Simon N. D. North to Theodore Roosevelt, December 7, 1905

Department of Commerce and Labor

December 7, 1905.

Dear Mr. President:

I have read with great interest the reference in your annual message to the subjects of child labor and the conditions of women in industry. It will interest you to know that the Census Office has for some time had in preparation, as one of its supplementary analytical studies of the Twelfth Census returns, a bulletin on "Women and Children Employed in Gainful Occupations", which report will, I believe, very largely meet the purposes you have in mind.

There is in the Census Office an immense amount of data on these subjects, of the utmost value and significance, some of which has been published in our recent volume on "Occupations", some in the Twelfth Census report on "Employees and Wages", some of it gathered in our recently taken census of manufacturers, while more of it is derivable from the population and mortality schedules, and as yet unpublished. I have planned to bring together in condensed form all these data, accompanied by a critical analysis on lines very similar to [page 2] the Census Bulletin on "The Negro in the United States", which attracted so much attention and won such general commendation.

The data in our possession show, with regard to 5,329,292 women gainfully employed in 1900, the occupation; relationship to the head of the family, whether wife, daughter, sister, boarder, etc.; color or race; age; marital condition; for mothers, number of children born and number living; birth place; if an immigrant, year of immigration and number of years in the United States; number of months unemployed; literacy; whether living in home owed or rented.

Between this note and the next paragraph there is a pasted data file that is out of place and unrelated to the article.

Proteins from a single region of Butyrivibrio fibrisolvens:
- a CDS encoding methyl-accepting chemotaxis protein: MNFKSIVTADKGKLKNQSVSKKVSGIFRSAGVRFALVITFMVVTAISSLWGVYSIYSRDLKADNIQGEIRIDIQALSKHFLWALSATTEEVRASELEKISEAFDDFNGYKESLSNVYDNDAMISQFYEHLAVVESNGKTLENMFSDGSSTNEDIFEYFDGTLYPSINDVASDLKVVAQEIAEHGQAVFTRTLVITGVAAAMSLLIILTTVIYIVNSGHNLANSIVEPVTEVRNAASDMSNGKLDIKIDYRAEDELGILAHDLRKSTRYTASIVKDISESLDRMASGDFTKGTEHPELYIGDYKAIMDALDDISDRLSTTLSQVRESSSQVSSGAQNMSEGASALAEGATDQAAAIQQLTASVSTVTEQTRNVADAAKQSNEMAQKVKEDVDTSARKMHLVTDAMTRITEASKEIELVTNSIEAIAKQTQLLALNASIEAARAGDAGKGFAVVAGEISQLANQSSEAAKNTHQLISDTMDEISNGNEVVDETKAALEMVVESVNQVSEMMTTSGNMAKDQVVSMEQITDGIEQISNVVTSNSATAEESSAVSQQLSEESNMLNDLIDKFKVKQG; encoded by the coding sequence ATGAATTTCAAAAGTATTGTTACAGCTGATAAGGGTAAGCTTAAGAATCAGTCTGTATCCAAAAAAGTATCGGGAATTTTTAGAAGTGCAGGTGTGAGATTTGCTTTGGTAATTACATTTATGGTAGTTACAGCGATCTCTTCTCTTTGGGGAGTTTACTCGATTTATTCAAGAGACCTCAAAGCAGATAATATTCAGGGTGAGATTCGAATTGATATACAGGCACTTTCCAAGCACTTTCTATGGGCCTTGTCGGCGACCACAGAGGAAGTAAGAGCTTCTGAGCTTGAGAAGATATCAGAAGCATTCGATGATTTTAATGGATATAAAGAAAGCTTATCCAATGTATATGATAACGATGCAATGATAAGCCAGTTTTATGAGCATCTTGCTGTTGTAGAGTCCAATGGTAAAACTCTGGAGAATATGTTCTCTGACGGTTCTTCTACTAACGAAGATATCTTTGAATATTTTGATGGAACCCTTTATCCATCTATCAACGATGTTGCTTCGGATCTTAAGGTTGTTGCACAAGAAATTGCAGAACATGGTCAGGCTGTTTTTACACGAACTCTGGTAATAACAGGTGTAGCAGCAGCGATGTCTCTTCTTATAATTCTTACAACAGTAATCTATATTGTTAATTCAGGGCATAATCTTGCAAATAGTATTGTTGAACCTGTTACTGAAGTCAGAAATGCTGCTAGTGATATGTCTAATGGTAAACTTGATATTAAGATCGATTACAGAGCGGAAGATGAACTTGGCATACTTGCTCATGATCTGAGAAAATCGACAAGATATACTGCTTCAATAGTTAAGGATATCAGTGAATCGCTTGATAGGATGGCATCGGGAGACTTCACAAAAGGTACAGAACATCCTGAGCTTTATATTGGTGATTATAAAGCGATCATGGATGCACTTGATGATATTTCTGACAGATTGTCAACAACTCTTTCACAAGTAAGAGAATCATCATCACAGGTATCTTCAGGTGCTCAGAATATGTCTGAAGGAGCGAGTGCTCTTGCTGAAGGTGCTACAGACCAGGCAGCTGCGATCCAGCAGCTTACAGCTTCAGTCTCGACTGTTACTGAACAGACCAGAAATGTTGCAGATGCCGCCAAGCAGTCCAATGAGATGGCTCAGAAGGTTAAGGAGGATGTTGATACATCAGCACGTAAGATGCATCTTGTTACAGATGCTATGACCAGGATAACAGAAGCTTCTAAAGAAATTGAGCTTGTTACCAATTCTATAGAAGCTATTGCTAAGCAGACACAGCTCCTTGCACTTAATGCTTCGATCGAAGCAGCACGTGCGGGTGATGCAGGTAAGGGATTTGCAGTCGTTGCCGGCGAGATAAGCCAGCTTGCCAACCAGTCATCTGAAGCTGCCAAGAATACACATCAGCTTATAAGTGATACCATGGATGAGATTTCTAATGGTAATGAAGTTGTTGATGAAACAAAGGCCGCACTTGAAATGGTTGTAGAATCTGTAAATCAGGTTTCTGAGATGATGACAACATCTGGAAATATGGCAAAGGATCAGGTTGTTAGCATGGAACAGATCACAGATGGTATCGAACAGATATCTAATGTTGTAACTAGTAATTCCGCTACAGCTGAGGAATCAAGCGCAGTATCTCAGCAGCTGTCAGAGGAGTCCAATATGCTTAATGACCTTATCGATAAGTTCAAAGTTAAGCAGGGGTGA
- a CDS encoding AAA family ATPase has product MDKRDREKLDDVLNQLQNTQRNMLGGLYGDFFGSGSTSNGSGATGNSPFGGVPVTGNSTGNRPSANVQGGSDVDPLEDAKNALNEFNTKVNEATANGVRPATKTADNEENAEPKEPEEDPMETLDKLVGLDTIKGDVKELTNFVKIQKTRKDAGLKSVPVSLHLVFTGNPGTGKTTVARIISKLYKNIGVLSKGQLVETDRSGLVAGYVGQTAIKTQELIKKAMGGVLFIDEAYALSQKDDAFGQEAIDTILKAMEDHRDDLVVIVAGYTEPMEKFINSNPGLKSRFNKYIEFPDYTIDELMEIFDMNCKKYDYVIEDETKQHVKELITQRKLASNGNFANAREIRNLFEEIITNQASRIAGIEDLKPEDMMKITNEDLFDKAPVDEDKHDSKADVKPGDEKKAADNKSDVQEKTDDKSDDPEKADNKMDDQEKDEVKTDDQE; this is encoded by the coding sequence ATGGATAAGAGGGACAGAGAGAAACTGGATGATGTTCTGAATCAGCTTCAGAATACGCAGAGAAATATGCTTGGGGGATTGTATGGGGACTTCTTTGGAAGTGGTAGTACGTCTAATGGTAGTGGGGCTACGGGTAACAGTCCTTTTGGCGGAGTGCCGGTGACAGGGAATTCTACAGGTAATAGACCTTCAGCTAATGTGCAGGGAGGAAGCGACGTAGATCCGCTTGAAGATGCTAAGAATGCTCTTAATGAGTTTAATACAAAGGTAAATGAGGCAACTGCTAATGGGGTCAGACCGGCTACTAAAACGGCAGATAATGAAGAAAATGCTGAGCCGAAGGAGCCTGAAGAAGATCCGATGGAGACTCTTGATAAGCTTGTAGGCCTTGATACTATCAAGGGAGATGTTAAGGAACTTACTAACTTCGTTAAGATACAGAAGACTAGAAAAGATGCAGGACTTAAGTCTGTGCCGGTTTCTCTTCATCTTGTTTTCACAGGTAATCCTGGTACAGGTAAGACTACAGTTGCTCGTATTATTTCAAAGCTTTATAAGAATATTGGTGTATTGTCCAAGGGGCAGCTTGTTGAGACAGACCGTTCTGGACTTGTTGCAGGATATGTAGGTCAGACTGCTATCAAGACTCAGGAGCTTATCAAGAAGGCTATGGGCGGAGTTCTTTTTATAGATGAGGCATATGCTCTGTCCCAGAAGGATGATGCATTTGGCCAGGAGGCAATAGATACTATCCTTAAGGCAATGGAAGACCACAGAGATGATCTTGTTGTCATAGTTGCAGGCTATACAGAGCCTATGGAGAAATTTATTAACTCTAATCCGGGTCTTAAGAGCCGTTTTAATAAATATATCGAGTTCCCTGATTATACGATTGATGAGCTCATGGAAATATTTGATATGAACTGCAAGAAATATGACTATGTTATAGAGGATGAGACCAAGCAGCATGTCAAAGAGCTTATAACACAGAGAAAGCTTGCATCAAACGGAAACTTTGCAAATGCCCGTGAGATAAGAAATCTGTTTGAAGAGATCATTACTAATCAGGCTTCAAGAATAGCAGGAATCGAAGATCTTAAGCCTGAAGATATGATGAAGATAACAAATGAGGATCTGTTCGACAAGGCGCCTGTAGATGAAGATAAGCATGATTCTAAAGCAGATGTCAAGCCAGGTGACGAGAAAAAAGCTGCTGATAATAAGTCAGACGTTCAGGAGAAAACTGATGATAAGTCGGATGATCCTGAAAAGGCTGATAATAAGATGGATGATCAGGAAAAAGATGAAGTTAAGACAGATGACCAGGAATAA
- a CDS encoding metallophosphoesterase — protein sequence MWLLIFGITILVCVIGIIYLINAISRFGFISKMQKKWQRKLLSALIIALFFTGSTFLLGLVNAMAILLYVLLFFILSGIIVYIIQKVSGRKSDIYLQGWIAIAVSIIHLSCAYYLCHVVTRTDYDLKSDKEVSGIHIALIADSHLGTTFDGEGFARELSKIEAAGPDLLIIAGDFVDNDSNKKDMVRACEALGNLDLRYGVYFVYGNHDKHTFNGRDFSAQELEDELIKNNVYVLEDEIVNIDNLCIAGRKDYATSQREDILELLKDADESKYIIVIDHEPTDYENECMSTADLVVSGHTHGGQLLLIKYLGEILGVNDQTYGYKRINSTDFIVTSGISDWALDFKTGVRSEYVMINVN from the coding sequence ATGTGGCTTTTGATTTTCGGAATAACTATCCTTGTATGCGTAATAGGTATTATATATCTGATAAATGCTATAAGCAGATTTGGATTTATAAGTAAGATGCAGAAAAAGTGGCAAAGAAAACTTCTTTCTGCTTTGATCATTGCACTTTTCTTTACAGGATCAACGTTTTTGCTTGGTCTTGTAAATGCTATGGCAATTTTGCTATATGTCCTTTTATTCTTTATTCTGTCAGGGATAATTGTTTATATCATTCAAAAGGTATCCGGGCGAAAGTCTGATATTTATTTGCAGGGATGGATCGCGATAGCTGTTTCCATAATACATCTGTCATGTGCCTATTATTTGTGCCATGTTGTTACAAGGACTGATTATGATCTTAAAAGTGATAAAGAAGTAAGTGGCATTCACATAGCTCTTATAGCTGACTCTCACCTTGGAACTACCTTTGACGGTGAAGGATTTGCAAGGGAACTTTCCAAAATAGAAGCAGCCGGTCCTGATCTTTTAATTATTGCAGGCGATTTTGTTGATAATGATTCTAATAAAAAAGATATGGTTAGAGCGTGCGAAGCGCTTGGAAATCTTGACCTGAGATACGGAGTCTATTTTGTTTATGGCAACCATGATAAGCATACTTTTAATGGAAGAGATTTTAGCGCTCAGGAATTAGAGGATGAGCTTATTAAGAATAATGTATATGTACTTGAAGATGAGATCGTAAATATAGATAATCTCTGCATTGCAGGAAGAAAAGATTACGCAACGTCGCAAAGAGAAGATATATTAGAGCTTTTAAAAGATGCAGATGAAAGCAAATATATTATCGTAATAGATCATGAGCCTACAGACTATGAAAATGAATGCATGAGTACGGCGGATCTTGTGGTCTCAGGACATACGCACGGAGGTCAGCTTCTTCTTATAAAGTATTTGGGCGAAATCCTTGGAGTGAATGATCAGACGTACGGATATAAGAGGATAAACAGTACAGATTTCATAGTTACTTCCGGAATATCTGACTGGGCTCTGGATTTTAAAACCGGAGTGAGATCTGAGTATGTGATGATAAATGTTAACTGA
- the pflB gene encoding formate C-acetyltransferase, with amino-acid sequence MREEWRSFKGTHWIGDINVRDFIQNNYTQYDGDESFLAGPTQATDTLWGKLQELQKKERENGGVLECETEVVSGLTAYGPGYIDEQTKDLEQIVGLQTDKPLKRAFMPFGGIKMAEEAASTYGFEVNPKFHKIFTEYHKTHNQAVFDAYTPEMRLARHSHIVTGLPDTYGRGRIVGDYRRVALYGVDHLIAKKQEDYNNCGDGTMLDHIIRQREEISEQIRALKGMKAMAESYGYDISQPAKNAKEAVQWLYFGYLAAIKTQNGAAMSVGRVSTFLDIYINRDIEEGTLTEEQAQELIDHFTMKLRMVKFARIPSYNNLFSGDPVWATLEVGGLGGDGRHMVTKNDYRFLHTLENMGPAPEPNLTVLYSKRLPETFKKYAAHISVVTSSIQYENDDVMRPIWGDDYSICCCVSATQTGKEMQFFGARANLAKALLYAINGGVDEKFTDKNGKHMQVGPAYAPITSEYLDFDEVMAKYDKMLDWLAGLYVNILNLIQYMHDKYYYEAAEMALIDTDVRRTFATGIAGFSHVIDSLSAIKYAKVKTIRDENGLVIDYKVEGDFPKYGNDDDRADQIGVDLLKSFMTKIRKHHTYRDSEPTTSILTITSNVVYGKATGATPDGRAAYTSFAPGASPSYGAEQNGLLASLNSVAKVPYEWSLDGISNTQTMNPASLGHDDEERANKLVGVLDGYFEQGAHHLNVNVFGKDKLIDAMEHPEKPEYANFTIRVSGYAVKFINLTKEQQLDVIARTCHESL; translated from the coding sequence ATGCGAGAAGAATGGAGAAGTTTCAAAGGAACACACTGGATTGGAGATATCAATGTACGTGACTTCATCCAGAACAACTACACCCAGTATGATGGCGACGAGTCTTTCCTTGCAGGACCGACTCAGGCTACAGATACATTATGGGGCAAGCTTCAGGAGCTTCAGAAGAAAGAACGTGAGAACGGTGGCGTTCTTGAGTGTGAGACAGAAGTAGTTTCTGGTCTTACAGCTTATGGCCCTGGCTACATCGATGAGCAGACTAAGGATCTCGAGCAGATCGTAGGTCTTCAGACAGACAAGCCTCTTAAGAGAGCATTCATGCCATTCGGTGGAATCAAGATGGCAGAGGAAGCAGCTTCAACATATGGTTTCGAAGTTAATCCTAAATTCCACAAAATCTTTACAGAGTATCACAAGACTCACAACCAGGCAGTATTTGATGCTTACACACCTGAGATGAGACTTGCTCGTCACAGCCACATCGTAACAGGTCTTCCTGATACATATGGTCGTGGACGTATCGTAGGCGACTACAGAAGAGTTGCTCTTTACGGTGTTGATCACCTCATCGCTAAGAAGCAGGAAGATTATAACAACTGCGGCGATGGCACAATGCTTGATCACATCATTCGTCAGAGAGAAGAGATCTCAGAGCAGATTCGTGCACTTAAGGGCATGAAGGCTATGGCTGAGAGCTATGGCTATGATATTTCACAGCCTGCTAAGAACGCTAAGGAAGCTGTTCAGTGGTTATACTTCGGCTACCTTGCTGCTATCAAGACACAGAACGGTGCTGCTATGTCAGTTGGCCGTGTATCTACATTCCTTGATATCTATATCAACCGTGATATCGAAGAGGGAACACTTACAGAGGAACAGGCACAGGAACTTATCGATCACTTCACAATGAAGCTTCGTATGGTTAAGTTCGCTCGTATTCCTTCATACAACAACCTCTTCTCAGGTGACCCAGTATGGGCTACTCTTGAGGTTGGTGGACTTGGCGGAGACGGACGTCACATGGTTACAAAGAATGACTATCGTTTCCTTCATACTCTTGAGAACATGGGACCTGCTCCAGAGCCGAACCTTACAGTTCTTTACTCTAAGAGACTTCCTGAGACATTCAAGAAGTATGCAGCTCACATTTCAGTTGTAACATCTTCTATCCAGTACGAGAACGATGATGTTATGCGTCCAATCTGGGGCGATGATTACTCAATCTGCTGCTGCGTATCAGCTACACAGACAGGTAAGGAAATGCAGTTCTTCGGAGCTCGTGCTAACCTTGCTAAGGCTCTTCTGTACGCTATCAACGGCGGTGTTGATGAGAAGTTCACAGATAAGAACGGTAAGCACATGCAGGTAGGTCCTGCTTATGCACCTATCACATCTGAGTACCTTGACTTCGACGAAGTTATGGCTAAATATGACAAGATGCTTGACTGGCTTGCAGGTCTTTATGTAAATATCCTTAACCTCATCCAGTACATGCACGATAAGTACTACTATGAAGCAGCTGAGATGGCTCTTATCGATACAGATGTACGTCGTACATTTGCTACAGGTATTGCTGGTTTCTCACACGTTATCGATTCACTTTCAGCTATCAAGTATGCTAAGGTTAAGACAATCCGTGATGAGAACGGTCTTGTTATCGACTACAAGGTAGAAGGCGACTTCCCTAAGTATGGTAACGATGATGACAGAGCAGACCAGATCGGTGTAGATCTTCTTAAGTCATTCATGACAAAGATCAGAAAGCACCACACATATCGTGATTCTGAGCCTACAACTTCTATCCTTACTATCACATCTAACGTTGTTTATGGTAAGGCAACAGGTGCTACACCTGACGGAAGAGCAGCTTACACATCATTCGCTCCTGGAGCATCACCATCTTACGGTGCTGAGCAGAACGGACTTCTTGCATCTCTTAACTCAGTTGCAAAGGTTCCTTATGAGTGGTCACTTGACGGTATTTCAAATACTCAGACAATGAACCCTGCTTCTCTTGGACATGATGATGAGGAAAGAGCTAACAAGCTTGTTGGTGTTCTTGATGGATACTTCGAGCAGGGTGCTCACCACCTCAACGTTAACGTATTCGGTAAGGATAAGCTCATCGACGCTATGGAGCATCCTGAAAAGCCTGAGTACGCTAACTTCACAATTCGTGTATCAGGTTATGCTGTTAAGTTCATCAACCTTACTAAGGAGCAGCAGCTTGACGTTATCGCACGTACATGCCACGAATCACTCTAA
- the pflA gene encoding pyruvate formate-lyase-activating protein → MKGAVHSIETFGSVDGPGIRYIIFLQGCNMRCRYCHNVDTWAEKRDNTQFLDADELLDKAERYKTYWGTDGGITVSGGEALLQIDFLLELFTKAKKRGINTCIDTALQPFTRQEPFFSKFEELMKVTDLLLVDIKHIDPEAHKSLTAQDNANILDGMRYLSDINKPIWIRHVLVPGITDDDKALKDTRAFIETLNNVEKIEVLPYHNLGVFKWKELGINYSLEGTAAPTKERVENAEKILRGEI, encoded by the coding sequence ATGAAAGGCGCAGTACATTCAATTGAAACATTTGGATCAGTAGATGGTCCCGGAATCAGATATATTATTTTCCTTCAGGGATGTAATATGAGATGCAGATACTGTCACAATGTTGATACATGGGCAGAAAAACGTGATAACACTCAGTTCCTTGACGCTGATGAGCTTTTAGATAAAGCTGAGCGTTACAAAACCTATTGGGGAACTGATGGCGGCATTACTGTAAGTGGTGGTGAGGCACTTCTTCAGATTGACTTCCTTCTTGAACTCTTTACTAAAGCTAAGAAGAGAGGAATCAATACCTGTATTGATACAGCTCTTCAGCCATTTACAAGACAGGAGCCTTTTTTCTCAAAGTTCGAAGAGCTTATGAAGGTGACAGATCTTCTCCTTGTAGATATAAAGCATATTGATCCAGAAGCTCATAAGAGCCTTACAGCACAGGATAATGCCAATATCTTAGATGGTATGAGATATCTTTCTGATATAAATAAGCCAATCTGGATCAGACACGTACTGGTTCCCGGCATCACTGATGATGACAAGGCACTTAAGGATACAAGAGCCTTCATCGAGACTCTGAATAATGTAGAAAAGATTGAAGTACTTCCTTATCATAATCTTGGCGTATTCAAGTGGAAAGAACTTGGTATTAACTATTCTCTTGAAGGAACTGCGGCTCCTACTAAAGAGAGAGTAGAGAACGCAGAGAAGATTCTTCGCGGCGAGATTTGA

They show the scale of wages received by women in the principal manufacturing industries, in comparison with the wages paid to men employed on the same kind of work.

They show the death rates of women in various occupations, classified by disease and cause of death.

For children engaged in gainful occupations, the Census Office has at hand the same class of data so far as applicable, and additional data in regard to school attendance.

I believe that the statistics above indicated are more comprehensive than can be derived from any other sources. If it should seem desirable to supplement this information in any direction, I shall be grateful for suggestions. 

We have planned to complete this complication in about [page 3] six months from this date, and shall now endeavor to expedite it.

With highest regard and respect,

Sincerely yours,

(Signed) S. N. D. North,

The President,
The White House.

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